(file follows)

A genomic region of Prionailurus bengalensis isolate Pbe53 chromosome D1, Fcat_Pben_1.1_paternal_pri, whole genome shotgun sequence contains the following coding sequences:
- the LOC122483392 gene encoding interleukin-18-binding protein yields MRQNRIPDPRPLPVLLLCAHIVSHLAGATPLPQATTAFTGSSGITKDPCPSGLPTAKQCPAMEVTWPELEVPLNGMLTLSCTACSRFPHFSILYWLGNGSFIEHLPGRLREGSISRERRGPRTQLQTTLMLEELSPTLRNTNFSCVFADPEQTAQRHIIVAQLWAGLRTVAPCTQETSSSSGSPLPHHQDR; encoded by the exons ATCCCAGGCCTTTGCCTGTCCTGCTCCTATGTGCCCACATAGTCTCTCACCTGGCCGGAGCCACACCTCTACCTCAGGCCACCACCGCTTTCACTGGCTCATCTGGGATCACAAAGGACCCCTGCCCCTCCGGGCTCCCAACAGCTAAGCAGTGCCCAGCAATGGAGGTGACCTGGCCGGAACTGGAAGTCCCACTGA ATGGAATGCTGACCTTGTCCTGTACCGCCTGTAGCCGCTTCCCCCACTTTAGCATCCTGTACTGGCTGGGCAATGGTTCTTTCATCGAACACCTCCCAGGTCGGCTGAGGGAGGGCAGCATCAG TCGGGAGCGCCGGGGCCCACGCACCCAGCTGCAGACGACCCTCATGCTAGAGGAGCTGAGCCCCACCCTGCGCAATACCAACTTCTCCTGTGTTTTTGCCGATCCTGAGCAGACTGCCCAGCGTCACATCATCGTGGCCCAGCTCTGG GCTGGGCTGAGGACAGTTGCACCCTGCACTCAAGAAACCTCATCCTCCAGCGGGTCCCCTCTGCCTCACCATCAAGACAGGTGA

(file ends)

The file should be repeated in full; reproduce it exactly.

A genomic region of Prionailurus bengalensis isolate Pbe53 chromosome D1, Fcat_Pben_1.1_paternal_pri, whole genome shotgun sequence contains the following coding sequences:
- the LOC122483392 gene encoding interleukin-18-binding protein yields MRQNRIPDPRPLPVLLLCAHIVSHLAGATPLPQATTAFTGSSGITKDPCPSGLPTAKQCPAMEVTWPELEVPLNGMLTLSCTACSRFPHFSILYWLGNGSFIEHLPGRLREGSISRERRGPRTQLQTTLMLEELSPTLRNTNFSCVFADPEQTAQRHIIVAQLWAGLRTVAPCTQETSSSSGSPLPHHQDR; encoded by the exons ATCCCAGGCCTTTGCCTGTCCTGCTCCTATGTGCCCACATAGTCTCTCACCTGGCCGGAGCCACACCTCTACCTCAGGCCACCACCGCTTTCACTGGCTCATCTGGGATCACAAAGGACCCCTGCCCCTCCGGGCTCCCAACAGCTAAGCAGTGCCCAGCAATGGAGGTGACCTGGCCGGAACTGGAAGTCCCACTGA ATGGAATGCTGACCTTGTCCTGTACCGCCTGTAGCCGCTTCCCCCACTTTAGCATCCTGTACTGGCTGGGCAATGGTTCTTTCATCGAACACCTCCCAGGTCGGCTGAGGGAGGGCAGCATCAG TCGGGAGCGCCGGGGCCCACGCACCCAGCTGCAGACGACCCTCATGCTAGAGGAGCTGAGCCCCACCCTGCGCAATACCAACTTCTCCTGTGTTTTTGCCGATCCTGAGCAGACTGCCCAGCGTCACATCATCGTGGCCCAGCTCTGG GCTGGGCTGAGGACAGTTGCACCCTGCACTCAAGAAACCTCATCCTCCAGCGGGTCCCCTCTGCCTCACCATCAAGACAGGTGA